The science of having more good ideas

There’s a popular notion that “the best way to have good ideas is to have a lot of ideas.”

We can thank the biochemist and author Linus Pauling for that quote. Statistically speaking Linus was right, of course. If you increase the overall number of ideas you have, you’re bound to increase the number of good ideas naturally.

What’s the science behind having more good ideas though? Apart from looking at the face value of merely having more ideas, what does it take to increase the odds of having more good ideas?

We don’t have to dig very far for an answer, thanks to Joel Chan, a student at the University of Pittsburg.. Joel recently addressed the science behind having good ideas and shared some interesting results.

The answer? To really have more good ideas, you have to have a solid amount of proportionally bad ideas too. In-fact, the variance between good and bad ideas you have needs to be greater than that of what the average person may come up with.

Joel put it best: “The work Karl Ulrich and Steven Eppinger at Wharton and Sloan schools of management…shows, via various simulation and empirical methods, that one maximizes one’s chances of obtaining exceptional ideas not necessarily by raising the average quality of ideas generated, but rather by increasing the variance of quality of generated ideas.” He continues, “Highly successful sustained creative output has more to do with high throughput than generating better ideas on average all the time.”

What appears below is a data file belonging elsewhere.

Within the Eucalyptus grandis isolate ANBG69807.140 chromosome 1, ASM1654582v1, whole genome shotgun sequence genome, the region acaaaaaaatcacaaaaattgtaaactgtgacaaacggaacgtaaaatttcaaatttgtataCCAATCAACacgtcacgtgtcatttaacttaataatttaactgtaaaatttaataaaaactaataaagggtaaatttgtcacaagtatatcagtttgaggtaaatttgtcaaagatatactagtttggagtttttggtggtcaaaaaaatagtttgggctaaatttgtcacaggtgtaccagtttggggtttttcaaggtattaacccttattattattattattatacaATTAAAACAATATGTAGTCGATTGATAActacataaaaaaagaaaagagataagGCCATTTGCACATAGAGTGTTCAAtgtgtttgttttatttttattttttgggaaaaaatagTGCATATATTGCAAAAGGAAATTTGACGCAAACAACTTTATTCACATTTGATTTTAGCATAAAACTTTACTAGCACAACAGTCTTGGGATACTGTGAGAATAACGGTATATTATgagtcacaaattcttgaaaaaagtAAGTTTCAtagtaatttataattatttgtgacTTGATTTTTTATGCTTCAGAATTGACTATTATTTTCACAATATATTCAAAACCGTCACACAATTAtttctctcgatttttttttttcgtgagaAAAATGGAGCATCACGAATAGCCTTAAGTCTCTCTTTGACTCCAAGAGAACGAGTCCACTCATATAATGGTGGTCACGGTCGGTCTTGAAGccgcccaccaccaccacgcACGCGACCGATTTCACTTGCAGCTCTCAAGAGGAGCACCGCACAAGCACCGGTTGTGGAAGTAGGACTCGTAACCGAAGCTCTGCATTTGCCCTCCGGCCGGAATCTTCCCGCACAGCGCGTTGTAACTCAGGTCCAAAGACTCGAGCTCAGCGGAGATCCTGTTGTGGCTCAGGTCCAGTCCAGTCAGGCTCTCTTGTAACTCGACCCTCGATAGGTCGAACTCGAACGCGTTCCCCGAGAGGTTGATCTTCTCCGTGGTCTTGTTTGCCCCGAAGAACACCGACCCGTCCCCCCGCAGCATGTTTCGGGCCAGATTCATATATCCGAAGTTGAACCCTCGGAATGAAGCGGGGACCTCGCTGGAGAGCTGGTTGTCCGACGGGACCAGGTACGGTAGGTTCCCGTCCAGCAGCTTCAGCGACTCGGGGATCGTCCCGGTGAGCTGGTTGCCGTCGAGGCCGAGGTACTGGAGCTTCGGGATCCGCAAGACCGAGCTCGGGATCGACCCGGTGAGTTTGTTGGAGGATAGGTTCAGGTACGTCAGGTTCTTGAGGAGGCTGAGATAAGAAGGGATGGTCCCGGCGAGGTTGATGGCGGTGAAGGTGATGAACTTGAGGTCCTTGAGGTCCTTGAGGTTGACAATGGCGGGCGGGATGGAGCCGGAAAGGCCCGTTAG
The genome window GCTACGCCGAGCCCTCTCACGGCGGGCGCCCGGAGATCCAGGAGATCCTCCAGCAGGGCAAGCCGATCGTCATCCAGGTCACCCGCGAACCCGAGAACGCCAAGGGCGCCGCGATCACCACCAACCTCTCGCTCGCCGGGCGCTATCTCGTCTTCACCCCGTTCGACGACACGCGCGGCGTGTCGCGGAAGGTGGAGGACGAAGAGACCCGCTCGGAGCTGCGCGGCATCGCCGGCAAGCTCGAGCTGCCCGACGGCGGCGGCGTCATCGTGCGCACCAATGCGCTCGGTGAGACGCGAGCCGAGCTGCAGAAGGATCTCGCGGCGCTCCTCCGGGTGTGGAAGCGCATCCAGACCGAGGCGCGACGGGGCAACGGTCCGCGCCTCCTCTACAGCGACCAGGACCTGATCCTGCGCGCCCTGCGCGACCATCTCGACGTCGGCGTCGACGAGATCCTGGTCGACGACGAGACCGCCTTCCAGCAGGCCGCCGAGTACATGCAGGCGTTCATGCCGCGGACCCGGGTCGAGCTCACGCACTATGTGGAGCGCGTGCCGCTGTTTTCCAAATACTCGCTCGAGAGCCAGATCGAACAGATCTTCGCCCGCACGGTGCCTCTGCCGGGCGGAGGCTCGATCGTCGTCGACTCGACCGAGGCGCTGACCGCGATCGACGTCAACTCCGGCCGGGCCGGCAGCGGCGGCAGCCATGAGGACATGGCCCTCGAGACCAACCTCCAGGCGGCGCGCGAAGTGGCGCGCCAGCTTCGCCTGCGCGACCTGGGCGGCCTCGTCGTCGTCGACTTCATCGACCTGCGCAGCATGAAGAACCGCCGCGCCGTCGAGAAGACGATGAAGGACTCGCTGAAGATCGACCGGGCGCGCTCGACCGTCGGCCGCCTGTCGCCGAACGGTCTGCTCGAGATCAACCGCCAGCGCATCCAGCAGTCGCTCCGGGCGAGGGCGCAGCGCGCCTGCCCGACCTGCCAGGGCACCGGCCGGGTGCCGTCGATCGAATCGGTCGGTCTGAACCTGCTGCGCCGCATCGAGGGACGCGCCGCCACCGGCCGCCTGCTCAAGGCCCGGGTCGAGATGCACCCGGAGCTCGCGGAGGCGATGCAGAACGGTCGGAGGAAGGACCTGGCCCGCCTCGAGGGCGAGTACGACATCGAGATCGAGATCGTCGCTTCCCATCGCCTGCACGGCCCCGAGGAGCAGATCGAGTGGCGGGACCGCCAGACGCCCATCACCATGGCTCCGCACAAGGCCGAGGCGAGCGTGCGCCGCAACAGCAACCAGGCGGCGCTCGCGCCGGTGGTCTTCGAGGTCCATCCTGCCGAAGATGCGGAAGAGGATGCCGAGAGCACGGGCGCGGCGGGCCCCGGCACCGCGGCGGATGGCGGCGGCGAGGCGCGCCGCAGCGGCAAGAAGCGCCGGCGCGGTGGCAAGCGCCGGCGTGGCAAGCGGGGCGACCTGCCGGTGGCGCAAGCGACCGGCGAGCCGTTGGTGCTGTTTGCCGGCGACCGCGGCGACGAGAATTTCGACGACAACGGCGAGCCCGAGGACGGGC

Studies from the University of California Davis and MIT have shown that groups who produce a large amount of bad ideas also tend to produce the most amount of good ideas as well. Incentives to produce both types of ideas in volume often yield the best ideas.

There’s clearly value in taking risks and pursuing ideas that are downright bad, for the sole purpose of coming up with both bad (and good) ideas.

Seth Godin summed up the importance of being open to bad ideas by saying: “The problem is that you can’t have good ideas unless you’re willing to generate a lot of bad ones. Painters, musicians, entrepreneurs, writers, chiropractors, accountants – we all fail far more than we succeed…”

So what bad ideas have you come up with lately? How can you embrace the notion that you’ll have bad ideas, but those ideas can also lead to stronger ideas as well? Good or bad, there’s value in having ideas.